HCV has emerged as a major human health concern with an estimate of 170 million people who are persistently infected worldwide. HCV infections cause liver diseases including chronic hepatitis, cirrhosis, and hepatocellular carcinoma, especially in HIV- infected persons. Viral hepatitis progresses faster and more devastating among AIDS patients, which has become the leading cause of non AIDS-related deaths. Studies aiming to evaluate the effect of HCV elimination on the incidence of HCC indicate that successful eradication of HCV can reduce the risk for failure of liver function and HCC development. However, neither prophylactic nor therapeutic vaccine is available for HCV infection. Before the recent approval of the two protease inhibitors, the standard treatment has been combination therapy with interferon (IFN-?) and ribavirin which only offers limited response rate. Therefore, there is a need for understanding the mechanisms by which HCV develops resistance to the antiviral function of IFN. It's known that type I interferon (IFN) response can defend mammalian host from virus infection. However, viruses have evolved to utilize different strategies to evade from multiple layers of immune response. As a result, HCV persist in the host despite induction of IFN response and thereby approximately 50% of HCV patients are resistant to IFN-? treatment. To study the mechanisms by which HCV antagonizes the IFN response, the proposed study will systematically map HCV sequences, which is critical for anti-IFN function at single amino acid resolution with a high-throughput, quantitative, genome-scale profiling platform. The concept behind this approach is to randomly mutagenize every base pair on the virus genome, select for the mutant library in the presence or absence of IFN-?, and perform massively parallel sequencing to determine which mutations are diminished in the selection, which is presumably due to their loss of anti-IFN function. The research specific aims are the following: (1) Establish a single nucleotide mutant HCV library with high complexity;(2) Screen the library with treatment of IFN-? to identify the viral sequences critical for counteracting the IFN response;(3) Characterize individual mutants and verify the interaction between HCV with IFN response. The study is expected to map the viral sequences in the entire HCV genome responsible for its resistance to IFN therapy in a systemic and unbiased manner. Identification of these sequences will provide knowledge in understanding the reasons why HCV can evade the IFN response and establish resistance to the treatment. Additionally, this study will provide a depth of knowledge for vaccine development. Selection of the mutant library in the absence of IFN treatment will also reveal the sequence stretches with high genetic barrier to mutate, which will serve as novel targets for vaccine development. Therefore, it will offer novel antiviral treatment strategies to overcome viral resistance.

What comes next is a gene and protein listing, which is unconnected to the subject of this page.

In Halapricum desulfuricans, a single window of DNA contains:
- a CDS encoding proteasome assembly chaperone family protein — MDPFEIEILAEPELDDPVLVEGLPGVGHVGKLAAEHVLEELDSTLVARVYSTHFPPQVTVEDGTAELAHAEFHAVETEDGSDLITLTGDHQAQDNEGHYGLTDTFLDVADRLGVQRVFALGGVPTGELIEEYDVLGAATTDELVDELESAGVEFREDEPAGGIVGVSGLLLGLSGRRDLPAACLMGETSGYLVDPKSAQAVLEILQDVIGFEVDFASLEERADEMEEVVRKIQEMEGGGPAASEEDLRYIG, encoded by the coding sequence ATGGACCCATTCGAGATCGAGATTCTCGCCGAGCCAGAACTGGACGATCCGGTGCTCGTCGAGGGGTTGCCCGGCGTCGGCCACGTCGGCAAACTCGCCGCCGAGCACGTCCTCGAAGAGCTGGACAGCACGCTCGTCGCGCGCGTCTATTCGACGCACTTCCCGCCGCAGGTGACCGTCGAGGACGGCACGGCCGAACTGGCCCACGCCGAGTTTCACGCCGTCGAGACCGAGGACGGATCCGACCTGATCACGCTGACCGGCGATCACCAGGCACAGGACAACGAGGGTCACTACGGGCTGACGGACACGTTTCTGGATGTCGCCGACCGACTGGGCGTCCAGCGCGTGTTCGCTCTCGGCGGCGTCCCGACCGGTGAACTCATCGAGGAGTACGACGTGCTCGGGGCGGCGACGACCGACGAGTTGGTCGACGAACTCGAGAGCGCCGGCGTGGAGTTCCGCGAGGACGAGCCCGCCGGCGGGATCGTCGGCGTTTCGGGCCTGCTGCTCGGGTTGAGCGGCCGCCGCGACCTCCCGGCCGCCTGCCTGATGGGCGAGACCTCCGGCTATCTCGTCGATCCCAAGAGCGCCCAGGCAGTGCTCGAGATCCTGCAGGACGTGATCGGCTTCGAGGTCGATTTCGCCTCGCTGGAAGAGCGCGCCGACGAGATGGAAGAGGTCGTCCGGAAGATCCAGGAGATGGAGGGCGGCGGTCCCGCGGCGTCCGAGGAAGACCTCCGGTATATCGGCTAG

Eradication of HCV is expected to reduce the risk for failure of liver function and HCC development that are initiated by HCV infection, especially in AIDS patients. We are expecting to map the viral sequences in the entire HCV genome responsible for its resistance to IFN therapy in a systemic and unbiased manner. The identification of any functional domain will offer novel antiviral treatment strategies to overcome viral resistance and will shed light on vaccine development.